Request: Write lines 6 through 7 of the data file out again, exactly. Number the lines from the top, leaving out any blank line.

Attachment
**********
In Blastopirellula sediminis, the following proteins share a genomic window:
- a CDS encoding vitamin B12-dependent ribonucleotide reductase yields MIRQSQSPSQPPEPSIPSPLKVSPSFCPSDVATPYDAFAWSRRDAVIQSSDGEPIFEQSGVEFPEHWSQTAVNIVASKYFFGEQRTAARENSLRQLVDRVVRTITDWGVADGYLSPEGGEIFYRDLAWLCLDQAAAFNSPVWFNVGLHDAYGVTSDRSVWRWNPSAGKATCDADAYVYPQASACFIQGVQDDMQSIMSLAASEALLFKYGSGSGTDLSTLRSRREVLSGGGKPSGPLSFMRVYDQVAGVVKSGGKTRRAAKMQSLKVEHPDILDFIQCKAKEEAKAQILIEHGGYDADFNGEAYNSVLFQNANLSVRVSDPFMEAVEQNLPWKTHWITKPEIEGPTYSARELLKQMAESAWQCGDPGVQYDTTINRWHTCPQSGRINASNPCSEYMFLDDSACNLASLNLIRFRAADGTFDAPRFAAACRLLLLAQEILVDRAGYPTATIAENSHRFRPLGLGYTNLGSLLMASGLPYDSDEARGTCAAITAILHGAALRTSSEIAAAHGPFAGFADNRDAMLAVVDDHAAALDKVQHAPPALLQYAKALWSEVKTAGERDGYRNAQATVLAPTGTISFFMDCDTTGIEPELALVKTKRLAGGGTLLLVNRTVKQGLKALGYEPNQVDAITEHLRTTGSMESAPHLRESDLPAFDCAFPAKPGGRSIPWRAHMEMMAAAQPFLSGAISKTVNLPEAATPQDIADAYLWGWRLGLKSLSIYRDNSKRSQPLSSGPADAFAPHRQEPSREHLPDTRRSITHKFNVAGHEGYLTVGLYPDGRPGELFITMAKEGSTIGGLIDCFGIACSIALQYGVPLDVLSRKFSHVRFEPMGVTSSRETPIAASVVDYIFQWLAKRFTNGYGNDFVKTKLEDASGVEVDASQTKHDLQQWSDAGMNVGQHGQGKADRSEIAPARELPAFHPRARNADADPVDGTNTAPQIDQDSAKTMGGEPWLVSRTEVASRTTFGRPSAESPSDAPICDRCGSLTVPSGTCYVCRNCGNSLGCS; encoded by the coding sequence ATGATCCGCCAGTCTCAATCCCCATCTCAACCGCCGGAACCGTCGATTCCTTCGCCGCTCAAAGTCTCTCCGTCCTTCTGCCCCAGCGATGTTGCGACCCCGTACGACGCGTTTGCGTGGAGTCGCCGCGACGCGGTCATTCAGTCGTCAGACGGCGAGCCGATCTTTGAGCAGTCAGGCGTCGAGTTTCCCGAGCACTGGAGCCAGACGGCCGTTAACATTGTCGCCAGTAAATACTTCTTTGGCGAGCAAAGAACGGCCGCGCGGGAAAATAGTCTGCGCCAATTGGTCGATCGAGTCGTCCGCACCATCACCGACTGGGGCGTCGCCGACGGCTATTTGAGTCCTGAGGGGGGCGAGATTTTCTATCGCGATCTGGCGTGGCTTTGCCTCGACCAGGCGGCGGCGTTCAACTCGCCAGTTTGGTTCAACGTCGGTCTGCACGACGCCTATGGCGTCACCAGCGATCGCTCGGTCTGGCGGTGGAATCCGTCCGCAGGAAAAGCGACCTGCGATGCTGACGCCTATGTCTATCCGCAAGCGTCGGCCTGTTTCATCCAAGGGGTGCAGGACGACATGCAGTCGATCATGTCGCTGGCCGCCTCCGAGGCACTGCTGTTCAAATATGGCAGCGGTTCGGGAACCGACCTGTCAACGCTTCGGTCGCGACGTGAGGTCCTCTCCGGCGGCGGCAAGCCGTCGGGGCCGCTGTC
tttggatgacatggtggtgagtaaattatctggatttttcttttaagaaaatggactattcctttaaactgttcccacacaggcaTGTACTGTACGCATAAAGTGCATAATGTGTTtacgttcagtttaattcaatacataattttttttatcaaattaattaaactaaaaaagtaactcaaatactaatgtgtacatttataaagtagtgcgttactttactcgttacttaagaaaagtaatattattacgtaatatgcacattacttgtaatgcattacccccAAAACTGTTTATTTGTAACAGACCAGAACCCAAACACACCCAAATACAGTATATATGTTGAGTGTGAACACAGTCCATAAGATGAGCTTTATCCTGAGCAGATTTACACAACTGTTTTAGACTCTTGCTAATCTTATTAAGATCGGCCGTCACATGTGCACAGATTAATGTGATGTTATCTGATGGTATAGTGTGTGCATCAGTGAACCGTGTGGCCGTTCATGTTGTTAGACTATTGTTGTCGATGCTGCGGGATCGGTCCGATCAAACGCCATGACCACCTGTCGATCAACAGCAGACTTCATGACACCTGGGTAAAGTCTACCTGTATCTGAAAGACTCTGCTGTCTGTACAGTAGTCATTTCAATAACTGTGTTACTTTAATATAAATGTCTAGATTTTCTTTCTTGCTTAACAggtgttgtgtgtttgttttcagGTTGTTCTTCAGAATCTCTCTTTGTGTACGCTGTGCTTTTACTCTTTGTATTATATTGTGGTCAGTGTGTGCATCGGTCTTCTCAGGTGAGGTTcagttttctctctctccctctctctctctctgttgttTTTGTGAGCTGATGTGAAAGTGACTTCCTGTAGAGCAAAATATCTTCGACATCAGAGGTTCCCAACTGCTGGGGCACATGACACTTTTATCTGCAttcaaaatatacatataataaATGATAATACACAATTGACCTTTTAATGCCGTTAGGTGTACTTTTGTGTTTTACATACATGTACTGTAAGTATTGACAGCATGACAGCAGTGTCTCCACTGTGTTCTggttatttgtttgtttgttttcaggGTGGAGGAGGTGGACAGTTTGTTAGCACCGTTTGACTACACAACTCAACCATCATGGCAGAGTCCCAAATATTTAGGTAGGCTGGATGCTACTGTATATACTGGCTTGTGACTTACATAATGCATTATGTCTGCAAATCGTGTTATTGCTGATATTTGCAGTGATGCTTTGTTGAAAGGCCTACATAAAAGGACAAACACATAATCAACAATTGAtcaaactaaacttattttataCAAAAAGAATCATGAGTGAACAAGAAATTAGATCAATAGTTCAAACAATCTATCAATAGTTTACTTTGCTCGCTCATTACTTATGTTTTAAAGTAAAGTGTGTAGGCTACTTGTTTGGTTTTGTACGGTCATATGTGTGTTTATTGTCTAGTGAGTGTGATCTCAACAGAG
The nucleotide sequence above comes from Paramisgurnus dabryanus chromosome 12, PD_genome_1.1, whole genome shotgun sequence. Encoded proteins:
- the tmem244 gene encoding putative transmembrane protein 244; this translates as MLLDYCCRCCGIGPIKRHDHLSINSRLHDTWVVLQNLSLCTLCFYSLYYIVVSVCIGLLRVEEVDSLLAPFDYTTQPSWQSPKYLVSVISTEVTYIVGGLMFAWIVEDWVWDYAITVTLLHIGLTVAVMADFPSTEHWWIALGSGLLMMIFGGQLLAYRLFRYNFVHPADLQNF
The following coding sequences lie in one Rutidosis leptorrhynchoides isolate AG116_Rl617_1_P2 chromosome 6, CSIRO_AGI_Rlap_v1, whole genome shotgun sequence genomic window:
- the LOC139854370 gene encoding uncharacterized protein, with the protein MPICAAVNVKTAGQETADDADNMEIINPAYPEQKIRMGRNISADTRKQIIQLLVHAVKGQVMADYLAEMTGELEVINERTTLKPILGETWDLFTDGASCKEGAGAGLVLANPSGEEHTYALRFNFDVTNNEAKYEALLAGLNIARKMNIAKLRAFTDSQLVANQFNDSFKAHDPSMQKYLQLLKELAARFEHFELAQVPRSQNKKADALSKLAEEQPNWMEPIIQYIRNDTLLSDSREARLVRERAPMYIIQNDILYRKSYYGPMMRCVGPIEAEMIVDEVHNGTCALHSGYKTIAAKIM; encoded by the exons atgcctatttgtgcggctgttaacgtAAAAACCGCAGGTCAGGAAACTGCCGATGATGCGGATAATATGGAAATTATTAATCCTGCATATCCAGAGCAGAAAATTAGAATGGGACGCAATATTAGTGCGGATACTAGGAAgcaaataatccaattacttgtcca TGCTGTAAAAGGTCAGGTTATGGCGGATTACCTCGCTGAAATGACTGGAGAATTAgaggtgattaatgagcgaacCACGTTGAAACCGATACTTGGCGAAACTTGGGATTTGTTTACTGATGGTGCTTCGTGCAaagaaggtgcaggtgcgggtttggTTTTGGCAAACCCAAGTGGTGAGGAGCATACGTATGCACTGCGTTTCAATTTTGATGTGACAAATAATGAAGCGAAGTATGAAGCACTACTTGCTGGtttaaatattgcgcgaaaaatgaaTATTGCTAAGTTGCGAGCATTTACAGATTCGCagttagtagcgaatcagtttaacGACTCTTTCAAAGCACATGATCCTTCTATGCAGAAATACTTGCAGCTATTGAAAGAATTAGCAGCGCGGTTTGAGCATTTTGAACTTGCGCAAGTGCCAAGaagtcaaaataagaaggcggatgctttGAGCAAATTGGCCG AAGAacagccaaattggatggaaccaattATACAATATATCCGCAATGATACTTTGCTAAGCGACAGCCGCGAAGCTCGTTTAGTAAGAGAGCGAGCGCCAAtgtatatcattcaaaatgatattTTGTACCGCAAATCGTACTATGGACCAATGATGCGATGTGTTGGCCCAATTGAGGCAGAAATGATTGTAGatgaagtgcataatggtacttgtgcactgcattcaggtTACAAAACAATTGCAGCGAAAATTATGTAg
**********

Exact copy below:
The following coding sequences lie in one Rutidosis leptorrhynchoides isolate AG116_Rl617_1_P2 chromosome 6, CSIRO_AGI_Rlap_v1, whole genome shotgun sequence genomic window:
- the LOC139854370 gene encoding uncharacterized protein, with the protein MPICAAVNVKTAGQETADDADNMEIINPAYPEQKIRMGRNISADTRKQIIQLLVHAVKGQVMADYLAEMTGELEVINERTTLKPILGETWDLFTDGASCKEGAGAGLVLANPSGEEHTYALRFNFDVTNNEAKYEALLAGLNIARKMNIAKLRAFTDSQLVANQFNDSFKAHDPSMQKYLQLLKELAARFEHFELAQVPRSQNKKADALSKLAEEQPNWMEPIIQYIRNDTLLSDSREARLVRERAPMYIIQNDILYRKSYYGPMMRCVGPIEAEMIVDEVHNGTCALHSGYKTIAAKIM; encoded by the exons atgcctatttgtgcggctgttaacgtAAAAACCGCAGGTCAGGAAACTGCCGATGATGCGGATAATATGGAAATTATTAATCCTGCATATCCAGAGCAGAAAATTAGAATGGGACGCAATATTAGTGCGGATACTAGGAAgcaaataatccaattacttgtcca TGCTGTAAAAGGTCAGGTTATGGCGGATTACCTCGCTGAAATGACTGGAGAATTAgaggtgattaatgagcgaacCACGTTGAAACCGATACTTGGCGAAACTTGGGATTTGTTTACTGATGGTGCTTCGTGCAaagaaggtgcaggtgcgggtttggTTTTGGCAAACCCAAGTGGTGAGGAGCATACGTATGCACTGCGTTTCAATTTTGATGTGACAAATAATGAAGCGAAGTATGAAGCACTACTTGCTGGtttaaatattgcgcgaaaaatgaaTATTGCTAAGTTGCGAGCATTTACAGATTCGCagttagtagcgaatcagtttaacGACTCTTTCAAAGCACATGATCCTTCTATGCAGAAATACTTGCAGCTATTGAAAGAATTAGCAGCGCGGTTTGAGCATTTTGAACTTGCGCAAGTGCCAAGaagtcaaaataagaaggcggatgctttGAGCAAATTGGCCG AAGAacagccaaattggatggaaccaattATACAATATATCCGCAATGATACTTTGCTAAGCGACAGCCGCGAAGCTCGTTTAGTAAGAGAGCGAGCGCCAAtgtatatcattcaaaatgatattTTGTACCGCAAATCGTACTATGGACCAATGATGCGATGTGTTGGCCCAATTGAGGCAGAAATGATTGTAGatgaagtgcataatggtacttgtgcactgcattcaggtTACAAAACAATTGCAGCGAAAATTATGTAg